Desmond Louw goes hands on with Hasselblad’s H4D-50 medium format DSLR and shoots a Maserati Stradale MC.
By Desmond Louw.
The first time I met up with Michael North from The Sunshine Co., he handed me a Hasselblad H4D-50 medium format DSLR. I looked through the viewfinder and was blown away.
It was like being 7 years old and watching an IMAX movie for the first time. The clarity and brightness was just insane.
The reason for our meeting was for me to shoot a Maserati Stradale MC with a Hasselblad for GQ magazine, and then to blog about it. I was amped! I took the camera home and started studying it from back to front.
The lenses I received were:
HCD 28mm f/4
HC 80mm f/2.8
HC Macro 120mm f/4
I love the build quality: every single piece of hardware is made out of the best material possible. The whole camera can be disassembled. You can take the viewfinder, grip, CCD and the lens apart in under 10 seconds. This allows the user to not only clean the camera with ease, but also to fit other parts on, such as a bigger CCD and different viewfinders.
The camera also has an Absolute Position Lock (APL) processor and this is used for True Focus – a great feature. The True Focus button is neatly placed at your thumb, and if pressed while focussing on your subject’s eye (for example), it will stay focussed on the eye as you change your composition. Very handy for focus-and-recompose shooters, especially when shooting at a very shallow depth of field and you want to keep those eyes razor sharp.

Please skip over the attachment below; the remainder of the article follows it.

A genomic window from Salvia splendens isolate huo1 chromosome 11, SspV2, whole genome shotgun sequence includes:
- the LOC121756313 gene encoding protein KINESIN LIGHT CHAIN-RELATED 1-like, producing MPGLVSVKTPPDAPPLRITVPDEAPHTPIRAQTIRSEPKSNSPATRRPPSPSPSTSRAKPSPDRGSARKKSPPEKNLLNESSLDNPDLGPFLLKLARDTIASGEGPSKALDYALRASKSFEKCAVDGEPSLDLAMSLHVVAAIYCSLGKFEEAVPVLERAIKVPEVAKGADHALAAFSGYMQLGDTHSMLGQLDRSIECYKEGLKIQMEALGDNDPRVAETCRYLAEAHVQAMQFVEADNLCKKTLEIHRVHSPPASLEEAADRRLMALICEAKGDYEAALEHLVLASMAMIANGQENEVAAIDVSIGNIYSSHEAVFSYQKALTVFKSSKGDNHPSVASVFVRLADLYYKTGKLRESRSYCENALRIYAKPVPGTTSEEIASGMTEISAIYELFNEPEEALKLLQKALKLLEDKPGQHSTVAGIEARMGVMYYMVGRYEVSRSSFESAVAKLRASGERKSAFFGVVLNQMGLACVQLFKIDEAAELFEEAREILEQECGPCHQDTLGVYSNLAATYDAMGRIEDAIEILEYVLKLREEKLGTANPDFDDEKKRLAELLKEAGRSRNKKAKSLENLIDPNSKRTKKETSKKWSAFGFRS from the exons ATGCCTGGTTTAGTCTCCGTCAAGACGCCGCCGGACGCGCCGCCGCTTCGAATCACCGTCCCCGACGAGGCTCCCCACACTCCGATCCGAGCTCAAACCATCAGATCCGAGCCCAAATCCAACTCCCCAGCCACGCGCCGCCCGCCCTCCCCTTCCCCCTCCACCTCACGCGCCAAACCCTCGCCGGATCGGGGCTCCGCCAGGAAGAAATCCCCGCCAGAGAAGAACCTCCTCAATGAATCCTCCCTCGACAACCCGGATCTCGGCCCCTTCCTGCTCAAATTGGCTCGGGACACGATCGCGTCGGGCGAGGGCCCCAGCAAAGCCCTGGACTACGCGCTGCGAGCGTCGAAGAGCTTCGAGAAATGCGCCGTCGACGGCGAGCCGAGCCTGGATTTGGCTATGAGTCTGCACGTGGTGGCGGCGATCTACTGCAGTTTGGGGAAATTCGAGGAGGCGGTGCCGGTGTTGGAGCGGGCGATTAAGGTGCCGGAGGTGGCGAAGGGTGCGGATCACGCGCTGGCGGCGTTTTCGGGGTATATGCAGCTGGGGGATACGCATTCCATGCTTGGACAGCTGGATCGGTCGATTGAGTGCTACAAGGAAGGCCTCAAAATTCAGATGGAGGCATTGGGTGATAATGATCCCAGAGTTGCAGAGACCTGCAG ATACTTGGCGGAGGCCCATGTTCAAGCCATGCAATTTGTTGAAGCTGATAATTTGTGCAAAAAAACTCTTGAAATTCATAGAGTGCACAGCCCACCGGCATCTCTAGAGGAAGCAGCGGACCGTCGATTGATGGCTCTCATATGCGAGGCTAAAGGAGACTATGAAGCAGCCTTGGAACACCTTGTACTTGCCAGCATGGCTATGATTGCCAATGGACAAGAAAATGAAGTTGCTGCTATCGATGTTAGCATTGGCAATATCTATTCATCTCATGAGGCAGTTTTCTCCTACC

The Maserati Shoot
So the day arrived to shoot the Maserati, we decided to go to the back of Durbanville to a smooth and windy road.
I used the Hasselblad and my Elinchrom Ranger lights to shoot the detail and interior shots of the car:
Hasselblad’s Phocus software works well, and is similar to Adobe Lightroom. Phocus also makes it very easy to tether with an iPhone or iPad. This is very handy when you have clients with you – they don’t have to gather around one laptop to see the photos that are being taken. Alternatively, Lightroom also works effortlessly with the RAW Hasselblad files, which range in size from 57MB to 70MB. What a pleasure to edit these monster files!
However, when we started doing the driving shots I had some problems.
I was in another car while taking these photos, driving at around 90 km/h. As the continuous focus of the Hasselblad was struggling to track the car, I decided to use my Nikon D700 to do this job.
On another note: as a fast moving location photographer, I rely heavily on my camera’s display. The Hasselblad display was pixilated, and the white balance was completely off. This Hassy wants to work with a laptop next to it. That being said, the display has recently been upgraded on the new cameras being sold.
These are the shots I took with my Nikon D700 and 14mm-24mm f/2.8: